Bare-bones coffeehouse in Iraq still bears marks of mortar attack
January 19, 2005
FORWARD OPERATING BASE RAMADI, Iraq — Soldiers from the 2nd Battalion, 17th Field Artillery Regiment have taken a near tragedy and turned it into a steaming cup of comfort.
In late October, shortly after the battalion arrived in Ramadi with the rest of the 2nd Brigade Combat Team from South Korea, a single mortar round slammed into the roof of a concrete building in their headquarters compound.
The mortar, which struck in the middle of the day, tore a gaping hole in the concrete and sent shrapnel spraying into the walls.
“Every door around here was blown open, except for the one in my office, which was already open,” said 1st Lt. Ed Kaspar, recalling the attack.
Out of sheer luck, nobody was inside the building — which was used as the battalion’s logistics office — when the round struck. Smoke poured from the room, soldiers recall, and everything inside the office was destroyed.
For weeks, the office sat vacant. But now, the battalion has turned it into what might be the best-stocked coffeehouse on a U.S. base in Iraq — complete with a natural “skylight” where the mortar round hit.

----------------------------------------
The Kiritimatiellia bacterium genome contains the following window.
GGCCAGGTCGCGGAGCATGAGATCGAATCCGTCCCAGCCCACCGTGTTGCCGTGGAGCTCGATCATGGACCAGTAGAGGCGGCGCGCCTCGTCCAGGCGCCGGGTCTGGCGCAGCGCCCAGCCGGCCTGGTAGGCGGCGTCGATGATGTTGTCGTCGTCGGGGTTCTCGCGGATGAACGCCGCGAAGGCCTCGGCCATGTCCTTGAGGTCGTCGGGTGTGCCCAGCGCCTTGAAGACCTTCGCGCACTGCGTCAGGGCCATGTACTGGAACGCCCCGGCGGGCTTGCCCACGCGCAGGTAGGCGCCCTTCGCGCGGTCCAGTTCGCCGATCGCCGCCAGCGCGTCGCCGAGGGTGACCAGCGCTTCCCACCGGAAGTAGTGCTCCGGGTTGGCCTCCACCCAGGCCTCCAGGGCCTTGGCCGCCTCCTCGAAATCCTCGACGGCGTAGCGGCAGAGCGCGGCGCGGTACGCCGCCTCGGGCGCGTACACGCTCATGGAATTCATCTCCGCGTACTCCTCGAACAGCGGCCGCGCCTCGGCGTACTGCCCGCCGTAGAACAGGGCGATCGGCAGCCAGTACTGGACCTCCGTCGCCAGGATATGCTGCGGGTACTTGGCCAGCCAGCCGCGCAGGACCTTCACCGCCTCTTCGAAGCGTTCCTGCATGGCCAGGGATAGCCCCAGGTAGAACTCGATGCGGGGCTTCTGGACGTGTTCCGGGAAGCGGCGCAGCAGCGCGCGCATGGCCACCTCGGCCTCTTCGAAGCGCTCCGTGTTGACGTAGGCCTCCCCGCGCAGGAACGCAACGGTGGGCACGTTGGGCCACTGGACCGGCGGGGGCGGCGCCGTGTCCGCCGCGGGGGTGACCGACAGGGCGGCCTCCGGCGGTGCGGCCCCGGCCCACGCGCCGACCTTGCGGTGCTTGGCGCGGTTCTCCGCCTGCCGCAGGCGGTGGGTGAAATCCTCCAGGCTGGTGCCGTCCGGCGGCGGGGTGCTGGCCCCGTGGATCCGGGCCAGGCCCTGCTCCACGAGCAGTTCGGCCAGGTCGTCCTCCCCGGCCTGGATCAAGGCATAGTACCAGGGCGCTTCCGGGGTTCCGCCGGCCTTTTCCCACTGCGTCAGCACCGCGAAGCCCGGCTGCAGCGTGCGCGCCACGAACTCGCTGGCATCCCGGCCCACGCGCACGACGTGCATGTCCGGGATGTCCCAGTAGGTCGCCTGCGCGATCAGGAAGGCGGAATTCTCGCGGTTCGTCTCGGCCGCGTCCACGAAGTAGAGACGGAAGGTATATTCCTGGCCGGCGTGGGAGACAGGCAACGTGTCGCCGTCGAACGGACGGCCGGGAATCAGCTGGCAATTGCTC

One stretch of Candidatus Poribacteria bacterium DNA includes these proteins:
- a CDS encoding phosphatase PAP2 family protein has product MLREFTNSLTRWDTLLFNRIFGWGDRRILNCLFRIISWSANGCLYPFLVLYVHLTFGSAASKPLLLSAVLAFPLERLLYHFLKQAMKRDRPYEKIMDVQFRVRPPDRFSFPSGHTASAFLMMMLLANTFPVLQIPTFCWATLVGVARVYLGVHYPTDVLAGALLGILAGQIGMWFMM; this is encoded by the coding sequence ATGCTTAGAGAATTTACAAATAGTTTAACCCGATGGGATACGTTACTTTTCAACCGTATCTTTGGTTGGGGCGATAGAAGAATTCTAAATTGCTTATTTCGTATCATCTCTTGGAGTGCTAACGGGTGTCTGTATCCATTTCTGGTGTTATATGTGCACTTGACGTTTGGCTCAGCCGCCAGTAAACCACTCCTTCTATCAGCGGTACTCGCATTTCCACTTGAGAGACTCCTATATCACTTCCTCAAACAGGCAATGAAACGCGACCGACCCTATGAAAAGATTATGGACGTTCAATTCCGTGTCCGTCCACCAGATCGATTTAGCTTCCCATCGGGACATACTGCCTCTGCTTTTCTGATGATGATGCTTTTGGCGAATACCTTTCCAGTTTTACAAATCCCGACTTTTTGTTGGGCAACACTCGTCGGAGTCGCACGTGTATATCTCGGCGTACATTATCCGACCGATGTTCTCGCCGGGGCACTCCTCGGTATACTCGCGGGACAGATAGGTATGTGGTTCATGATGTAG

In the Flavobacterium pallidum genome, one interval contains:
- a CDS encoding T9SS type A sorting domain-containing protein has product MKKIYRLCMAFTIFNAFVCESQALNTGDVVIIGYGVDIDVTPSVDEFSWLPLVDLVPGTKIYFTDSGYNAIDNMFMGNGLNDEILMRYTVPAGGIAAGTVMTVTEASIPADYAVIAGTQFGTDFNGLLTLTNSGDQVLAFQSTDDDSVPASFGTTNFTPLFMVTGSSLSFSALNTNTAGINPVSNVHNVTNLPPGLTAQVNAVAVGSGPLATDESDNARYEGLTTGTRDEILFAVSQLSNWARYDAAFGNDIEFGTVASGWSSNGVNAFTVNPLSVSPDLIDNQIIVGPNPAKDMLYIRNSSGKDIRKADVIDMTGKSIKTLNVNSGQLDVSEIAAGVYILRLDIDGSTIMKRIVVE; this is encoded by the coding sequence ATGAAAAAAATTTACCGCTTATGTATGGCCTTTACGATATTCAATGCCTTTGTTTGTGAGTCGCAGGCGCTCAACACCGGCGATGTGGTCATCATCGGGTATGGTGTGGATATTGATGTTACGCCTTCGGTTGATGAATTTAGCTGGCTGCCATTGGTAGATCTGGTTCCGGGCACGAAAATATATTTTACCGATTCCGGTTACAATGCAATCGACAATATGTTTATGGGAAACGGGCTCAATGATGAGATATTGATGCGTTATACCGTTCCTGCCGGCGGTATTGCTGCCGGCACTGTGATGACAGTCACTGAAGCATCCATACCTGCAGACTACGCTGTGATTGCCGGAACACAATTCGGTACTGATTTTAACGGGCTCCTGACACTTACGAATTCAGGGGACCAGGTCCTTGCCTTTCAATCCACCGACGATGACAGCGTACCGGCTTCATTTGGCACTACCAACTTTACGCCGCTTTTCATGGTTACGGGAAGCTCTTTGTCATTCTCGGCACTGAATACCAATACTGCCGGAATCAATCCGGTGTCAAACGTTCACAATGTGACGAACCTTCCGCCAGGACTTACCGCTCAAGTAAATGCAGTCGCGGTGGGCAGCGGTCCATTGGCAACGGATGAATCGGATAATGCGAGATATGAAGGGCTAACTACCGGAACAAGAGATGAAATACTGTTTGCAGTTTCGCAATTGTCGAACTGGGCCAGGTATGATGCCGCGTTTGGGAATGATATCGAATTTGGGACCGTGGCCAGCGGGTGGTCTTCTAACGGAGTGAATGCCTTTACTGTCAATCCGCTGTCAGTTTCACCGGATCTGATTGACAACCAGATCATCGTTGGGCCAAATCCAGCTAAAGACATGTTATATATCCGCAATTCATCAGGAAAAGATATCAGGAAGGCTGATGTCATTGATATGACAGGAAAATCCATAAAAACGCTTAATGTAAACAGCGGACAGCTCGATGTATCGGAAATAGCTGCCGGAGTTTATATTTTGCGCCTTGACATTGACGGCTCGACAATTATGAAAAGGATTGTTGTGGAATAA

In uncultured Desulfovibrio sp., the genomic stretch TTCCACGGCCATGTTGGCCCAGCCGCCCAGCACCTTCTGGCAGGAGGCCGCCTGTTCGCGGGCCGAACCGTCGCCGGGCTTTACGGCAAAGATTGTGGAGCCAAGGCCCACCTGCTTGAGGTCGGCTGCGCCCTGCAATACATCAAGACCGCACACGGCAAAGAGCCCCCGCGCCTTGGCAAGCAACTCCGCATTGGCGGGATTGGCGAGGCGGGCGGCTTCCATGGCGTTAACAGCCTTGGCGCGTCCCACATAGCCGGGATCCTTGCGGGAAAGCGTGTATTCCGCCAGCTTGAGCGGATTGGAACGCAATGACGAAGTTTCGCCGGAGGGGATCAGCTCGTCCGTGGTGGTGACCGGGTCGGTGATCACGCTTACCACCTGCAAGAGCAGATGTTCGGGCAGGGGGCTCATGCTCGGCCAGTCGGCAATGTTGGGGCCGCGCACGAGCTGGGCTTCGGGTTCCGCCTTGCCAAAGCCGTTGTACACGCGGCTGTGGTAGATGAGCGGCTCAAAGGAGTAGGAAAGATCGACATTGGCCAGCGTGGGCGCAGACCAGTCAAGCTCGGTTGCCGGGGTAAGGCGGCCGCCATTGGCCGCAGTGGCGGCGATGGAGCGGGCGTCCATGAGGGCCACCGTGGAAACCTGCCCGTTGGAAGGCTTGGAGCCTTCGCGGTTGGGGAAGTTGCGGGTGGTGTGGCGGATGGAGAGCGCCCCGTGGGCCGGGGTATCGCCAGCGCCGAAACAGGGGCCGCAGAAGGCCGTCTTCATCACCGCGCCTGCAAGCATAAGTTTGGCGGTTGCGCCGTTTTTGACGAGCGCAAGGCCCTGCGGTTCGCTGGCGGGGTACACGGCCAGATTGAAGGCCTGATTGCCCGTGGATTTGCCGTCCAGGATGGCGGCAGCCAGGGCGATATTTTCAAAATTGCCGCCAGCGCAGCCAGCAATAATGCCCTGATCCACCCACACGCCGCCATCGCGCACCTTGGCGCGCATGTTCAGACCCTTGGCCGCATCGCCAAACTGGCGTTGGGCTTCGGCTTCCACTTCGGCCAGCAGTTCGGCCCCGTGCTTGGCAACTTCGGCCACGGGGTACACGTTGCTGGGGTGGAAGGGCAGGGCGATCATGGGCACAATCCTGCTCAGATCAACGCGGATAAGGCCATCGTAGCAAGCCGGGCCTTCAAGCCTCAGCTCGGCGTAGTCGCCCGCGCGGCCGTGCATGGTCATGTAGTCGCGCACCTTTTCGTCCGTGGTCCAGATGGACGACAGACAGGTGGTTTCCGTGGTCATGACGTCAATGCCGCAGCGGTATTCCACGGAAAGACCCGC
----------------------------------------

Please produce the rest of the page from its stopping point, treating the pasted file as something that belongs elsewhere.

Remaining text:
Inside is a trio of salvaged leather chairs, a table made from a wooden cable spool and a bar fashioned out of plywood. Scores of coffee packets, tea bags, coffee pots, grinders and other accessories line a pair of shelves built into the walls. A compact disc player with small speakers plays music, and a shelf above the door is piled with books.
The coffee is largely provided by soldiers who receive it in care packages from the States. The coffeehouse, like so many other small touches that U.S. servicemembers have dreamed up on bases throughout Iraq, is meant to give soldiers a break from the reality of their missions. It’s a far cry from an upscale coffee bar back home, but it does its job, soldiers said.
“We’re getting about 15 people a day that come in here now, but once we really get it going and get some people in here, we’ll open it up to the whole brigade,” said Kaspar, a 32-year-old from Oxnard, Calif.
On Sunday afternoon, Capt. Colin Williams, a 28-year-old civil affairs officer from Owego, N.Y., stopped in for a cup of coffee. Drinking from a white mug emblazoned with the words “Operation Iraqi Freedom,” Williams shot the breeze with the others for a few minutes, then went back to work.
If the soldiers get their wish, the budding coffeehouse could see more improvements.
“We’re hoping to get a sponsor to send us some good coffee,” Kaspar said. “And our biggest hope is a cappuccino machine.”